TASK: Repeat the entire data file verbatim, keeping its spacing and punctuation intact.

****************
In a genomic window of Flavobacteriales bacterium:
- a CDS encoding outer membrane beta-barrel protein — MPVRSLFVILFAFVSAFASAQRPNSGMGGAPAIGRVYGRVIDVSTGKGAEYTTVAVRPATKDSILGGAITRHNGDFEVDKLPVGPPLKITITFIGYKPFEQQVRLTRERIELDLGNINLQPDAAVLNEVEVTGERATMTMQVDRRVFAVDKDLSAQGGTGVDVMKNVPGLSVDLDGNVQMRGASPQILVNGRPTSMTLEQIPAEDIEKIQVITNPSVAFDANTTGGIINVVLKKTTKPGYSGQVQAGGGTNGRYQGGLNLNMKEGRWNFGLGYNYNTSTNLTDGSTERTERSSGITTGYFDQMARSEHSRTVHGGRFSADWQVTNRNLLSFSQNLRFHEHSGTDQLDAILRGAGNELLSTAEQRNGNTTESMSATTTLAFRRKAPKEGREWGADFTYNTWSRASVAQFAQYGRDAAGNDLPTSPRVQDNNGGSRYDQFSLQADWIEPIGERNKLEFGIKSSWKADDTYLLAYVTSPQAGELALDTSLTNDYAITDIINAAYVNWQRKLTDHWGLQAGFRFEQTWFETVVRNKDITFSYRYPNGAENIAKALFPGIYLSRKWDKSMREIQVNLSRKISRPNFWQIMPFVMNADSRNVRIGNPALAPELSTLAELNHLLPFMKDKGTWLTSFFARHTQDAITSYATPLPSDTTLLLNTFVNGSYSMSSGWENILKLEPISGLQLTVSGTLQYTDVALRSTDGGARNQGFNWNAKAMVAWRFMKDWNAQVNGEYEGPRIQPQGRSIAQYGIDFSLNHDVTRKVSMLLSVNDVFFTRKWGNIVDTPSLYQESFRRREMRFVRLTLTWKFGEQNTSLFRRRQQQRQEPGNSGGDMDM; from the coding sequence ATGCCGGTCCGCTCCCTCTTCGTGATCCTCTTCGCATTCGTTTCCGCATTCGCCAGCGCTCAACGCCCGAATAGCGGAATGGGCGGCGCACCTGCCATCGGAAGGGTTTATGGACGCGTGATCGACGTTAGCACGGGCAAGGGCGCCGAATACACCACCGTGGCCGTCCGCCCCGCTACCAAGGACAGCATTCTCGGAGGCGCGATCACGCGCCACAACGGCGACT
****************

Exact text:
In a genomic window of Flavobacteriales bacterium:
- a CDS encoding outer membrane beta-barrel protein — MPVRSLFVILFAFVSAFASAQRPNSGMGGAPAIGRVYGRVIDVSTGKGAEYTTVAVRPATKDSILGGAITRHNGDFEVDKLPVGPPLKITITFIGYKPFEQQVRLTRERIELDLGNINLQPDAAVLNEVEVTGERATMTMQVDRRVFAVDKDLSAQGGTGVDVMKNVPGLSVDLDGNVQMRGASPQILVNGRPTSMTLEQIPAEDIEKIQVITNPSVAFDANTTGGIINVVLKKTTKPGYSGQVQAGGGTNGRYQGGLNLNMKEGRWNFGLGYNYNTSTNLTDGSTERTERSSGITTGYFDQMARSEHSRTVHGGRFSADWQVTNRNLLSFSQNLRFHEHSGTDQLDAILRGAGNELLSTAEQRNGNTTESMSATTTLAFRRKAPKEGREWGADFTYNTWSRASVAQFAQYGRDAAGNDLPTSPRVQDNNGGSRYDQFSLQADWIEPIGERNKLEFGIKSSWKADDTYLLAYVTSPQAGELALDTSLTNDYAITDIINAAYVNWQRKLTDHWGLQAGFRFEQTWFETVVRNKDITFSYRYPNGAENIAKALFPGIYLSRKWDKSMREIQVNLSRKISRPNFWQIMPFVMNADSRNVRIGNPALAPELSTLAELNHLLPFMKDKGTWLTSFFARHTQDAITSYATPLPSDTTLLLNTFVNGSYSMSSGWENILKLEPISGLQLTVSGTLQYTDVALRSTDGGARNQGFNWNAKAMVAWRFMKDWNAQVNGEYEGPRIQPQGRSIAQYGIDFSLNHDVTRKVSMLLSVNDVFFTRKWGNIVDTPSLYQESFRRREMRFVRLTLTWKFGEQNTSLFRRRQQQRQEPGNSGGDMDM; from the coding sequence ATGCCGGTCCGCTCCCTCTTCGTGATCCTCTTCGCATTCGTTTCCGCATTCGCCAGCGCTCAACGCCCGAATAGCGGAATGGGCGGCGCACCTGCCATCGGAAGGGTTTATGGACGCGTGATCGACGTTAGCACGGGCAAGGGCGCCGAATACACCACCGTGGCCGTCCGCCCCGCTACCAAGGACAGCATTCTCGGAGGCGCGATCACGCGCCACAACGGCGACT